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Media Advocates See Journalist's Sentence as Warning From China

The case involving spy charges shows Beijing won't tolerate perceived challenges to its rule.

September 01, 2006|Ching-Ching Ni | Times Staff Writer

BEIJING — The sentencing of a Hong Kong reporter Thursday to five years in prison on espionage charges sends a chilling message to the journalism community in China to not cross the party line, analysts watching the case said.

Ching Cheong, a Hong Kong-based correspondent for the Straits Times newspaper of Singapore, was detained in April 2005 during a visit to southern China and convicted two weeks ago after a closed-door trial in Beijing that lasted one day.

The case brought widespread outcry from international advocates of press freedom. They fear a further tightening of media control in China that might intimidate foreign as well as domestic journalists. China is believed to have put more journalists behind bars than any other country, often under vague charges of violating national security laws.

"We are very dissatisfied with the outcome of this case because since Mr. Ching was charged, we have all been kept in the dark," said Serenade Woo, chairwoman of the Hong Kong Journalists Assn. "We are very concerned about the future of press freedom in China. We worry all journalists may try to restrain their hand. They are in a dangerous situation. The laws are so vague. They never know what is categorized as national secret."

According to the official New China News Agency, Ching was convicted of selling unspecified "state secrets and intelligence" to an unnamed foundation in Taiwan that Chinese officials maintain is a spy agency.

Ching's conviction follows a recent crackdown on the media and legal community by the Beijing government, seen by many observers to be increasingly concerned about losing its grip on the flow of information and political control.

Last week, New York Times researcher Zhao Yan was acquitted of charges of "leaking state secrets to foreigners" but sentenced to three years in prison for a fraud conviction.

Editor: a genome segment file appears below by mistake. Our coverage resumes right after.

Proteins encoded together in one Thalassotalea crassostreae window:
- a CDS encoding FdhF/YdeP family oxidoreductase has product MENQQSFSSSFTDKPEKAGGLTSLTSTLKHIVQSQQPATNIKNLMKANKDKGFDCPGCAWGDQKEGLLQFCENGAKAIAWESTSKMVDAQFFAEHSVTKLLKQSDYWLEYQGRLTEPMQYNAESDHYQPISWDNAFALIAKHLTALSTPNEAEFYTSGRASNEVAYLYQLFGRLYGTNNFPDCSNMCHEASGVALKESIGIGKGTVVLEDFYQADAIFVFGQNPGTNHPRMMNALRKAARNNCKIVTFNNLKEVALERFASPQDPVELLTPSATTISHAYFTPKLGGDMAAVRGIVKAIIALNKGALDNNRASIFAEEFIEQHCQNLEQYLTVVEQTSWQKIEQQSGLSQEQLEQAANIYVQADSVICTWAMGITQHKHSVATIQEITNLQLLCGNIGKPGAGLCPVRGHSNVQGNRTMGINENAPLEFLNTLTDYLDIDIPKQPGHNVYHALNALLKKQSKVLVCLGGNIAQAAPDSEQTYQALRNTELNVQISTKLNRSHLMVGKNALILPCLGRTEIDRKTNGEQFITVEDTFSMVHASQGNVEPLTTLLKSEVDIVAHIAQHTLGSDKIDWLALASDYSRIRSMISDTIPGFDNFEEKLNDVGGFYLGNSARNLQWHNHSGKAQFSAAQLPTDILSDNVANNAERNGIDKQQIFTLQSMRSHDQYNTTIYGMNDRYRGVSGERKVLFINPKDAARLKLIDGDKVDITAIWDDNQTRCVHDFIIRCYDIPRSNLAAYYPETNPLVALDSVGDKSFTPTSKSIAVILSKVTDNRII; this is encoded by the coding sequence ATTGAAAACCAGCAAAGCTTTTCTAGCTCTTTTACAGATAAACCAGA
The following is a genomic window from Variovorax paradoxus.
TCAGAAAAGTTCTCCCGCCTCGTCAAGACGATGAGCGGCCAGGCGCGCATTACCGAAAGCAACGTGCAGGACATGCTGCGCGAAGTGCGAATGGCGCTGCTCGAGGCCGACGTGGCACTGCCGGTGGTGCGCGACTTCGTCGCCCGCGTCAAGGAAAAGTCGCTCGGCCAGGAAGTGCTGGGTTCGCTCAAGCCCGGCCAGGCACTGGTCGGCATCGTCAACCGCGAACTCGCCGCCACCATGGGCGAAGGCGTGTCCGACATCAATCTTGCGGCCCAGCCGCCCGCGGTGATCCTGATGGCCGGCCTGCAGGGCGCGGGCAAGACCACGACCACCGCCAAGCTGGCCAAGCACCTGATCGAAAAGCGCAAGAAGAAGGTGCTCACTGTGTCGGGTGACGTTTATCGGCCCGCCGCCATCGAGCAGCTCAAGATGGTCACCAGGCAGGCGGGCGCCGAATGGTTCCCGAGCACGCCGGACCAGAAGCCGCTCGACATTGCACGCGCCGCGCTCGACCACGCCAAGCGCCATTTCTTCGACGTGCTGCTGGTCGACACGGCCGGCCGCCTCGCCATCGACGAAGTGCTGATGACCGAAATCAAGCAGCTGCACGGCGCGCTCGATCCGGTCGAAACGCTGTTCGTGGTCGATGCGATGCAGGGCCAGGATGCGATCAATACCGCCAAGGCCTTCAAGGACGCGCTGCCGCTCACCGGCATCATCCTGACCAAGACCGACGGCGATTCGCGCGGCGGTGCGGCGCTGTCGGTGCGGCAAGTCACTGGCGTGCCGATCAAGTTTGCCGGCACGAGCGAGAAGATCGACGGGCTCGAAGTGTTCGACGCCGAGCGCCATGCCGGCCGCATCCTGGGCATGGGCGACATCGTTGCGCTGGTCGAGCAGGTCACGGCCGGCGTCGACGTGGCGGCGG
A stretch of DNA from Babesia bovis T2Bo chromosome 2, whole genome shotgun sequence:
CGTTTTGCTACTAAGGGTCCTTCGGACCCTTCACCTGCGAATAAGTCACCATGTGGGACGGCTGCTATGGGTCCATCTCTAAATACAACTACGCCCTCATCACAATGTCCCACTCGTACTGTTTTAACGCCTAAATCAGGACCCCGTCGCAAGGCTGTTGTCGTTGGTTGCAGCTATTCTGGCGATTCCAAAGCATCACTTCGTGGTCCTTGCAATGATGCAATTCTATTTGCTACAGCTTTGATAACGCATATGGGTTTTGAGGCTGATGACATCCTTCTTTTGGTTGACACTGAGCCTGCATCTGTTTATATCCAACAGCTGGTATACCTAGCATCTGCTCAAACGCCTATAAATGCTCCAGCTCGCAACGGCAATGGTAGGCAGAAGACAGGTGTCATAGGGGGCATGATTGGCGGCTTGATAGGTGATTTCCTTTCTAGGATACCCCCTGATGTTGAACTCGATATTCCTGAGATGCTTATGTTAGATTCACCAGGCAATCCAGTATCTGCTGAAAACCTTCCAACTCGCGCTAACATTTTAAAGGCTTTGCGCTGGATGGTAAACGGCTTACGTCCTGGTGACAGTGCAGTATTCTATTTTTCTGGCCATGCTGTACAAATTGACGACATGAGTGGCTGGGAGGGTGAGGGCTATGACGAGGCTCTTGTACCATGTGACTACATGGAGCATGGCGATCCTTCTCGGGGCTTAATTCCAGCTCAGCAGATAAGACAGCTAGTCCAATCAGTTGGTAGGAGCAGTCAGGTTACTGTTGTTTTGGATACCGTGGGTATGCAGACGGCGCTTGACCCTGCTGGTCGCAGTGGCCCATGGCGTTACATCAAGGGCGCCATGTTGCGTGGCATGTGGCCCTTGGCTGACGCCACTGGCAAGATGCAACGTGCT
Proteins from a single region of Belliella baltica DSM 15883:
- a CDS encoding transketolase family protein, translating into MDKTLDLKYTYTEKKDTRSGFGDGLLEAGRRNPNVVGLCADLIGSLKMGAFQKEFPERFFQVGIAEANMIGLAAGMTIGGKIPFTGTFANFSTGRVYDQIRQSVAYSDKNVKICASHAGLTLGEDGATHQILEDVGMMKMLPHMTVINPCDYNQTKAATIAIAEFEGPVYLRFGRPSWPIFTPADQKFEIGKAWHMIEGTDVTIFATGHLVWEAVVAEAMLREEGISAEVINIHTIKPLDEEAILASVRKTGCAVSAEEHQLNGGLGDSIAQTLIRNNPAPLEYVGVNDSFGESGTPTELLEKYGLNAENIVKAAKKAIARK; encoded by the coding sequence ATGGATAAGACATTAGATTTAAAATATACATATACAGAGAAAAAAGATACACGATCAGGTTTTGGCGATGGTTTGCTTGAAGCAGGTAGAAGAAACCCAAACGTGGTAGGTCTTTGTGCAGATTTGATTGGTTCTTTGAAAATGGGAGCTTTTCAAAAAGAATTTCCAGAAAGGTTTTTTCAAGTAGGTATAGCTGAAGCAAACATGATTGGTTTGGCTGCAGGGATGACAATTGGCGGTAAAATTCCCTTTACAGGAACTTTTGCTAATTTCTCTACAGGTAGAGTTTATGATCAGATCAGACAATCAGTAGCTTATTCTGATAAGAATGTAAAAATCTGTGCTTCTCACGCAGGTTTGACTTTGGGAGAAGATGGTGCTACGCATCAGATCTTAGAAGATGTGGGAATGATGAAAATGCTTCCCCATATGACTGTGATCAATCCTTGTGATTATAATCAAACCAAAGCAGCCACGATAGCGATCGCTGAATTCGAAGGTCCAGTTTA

A day before that verdict was announced, Chen Guangcheng, a blind lawyer who had exposed forced abortions and other abuses by family planning officials, was sentenced to more than four years in prison on charges of damaging property and organizing a mob to disturb traffic.

"Certainly these phenomena demonstrate the Chinese leadership has no intention of giving up on their monopoly on political power and is ready to suppress any challenge to their rule," said Joseph Cheng, a professor at the City University of Hong Kong.

Under the maximum punishment for espionage, Ching could have faced the death penalty. But the government said the Beijing No. 2 Intermediate People's Court handed down a more lenient sentence because Ching had confessed to selling military secrets to Taiwan and setting up a spy network. China views Taiwan as a renegade province.

Ching called the verdict unfair and planned to appeal, his wife said in the Hong Kong media today.

Ching's family and lawyers say he is innocent and describe him as a patriot who would never harm the interest of China.

Ching's wife, Mary Lau, has said that her husband was set up by an unnamed intermediary who claimed he could help obtain exclusive material related to Zhao Ziyang, the Communist Party leader who fell from power after the 1989 Tiananmen crackdown and lived under house arrest until his death last year.

Lau said she believed her husband might have been targeted because of his ties to Lu Jianhua, a sociologist at a government think tank who shared with him confidential discussions between China's leaders.

A Hong Kong rights activist said Lu was tried last month in a closed proceeding that lasted less than two hours on unspecified charges believed to be related to Ching's case.

"This is the dangerous point. As an academic or a journalist one can easily feel having access to certain documents and manuscripts are part of the normal working process," said Cheng, the professor. "The Ching Cheong case is clearly aimed at generating a deterrence effect. Any act perceived as unfriendly toward the Chinese authorities may bring about severe sanctions."

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chingching.ni@latimes.com

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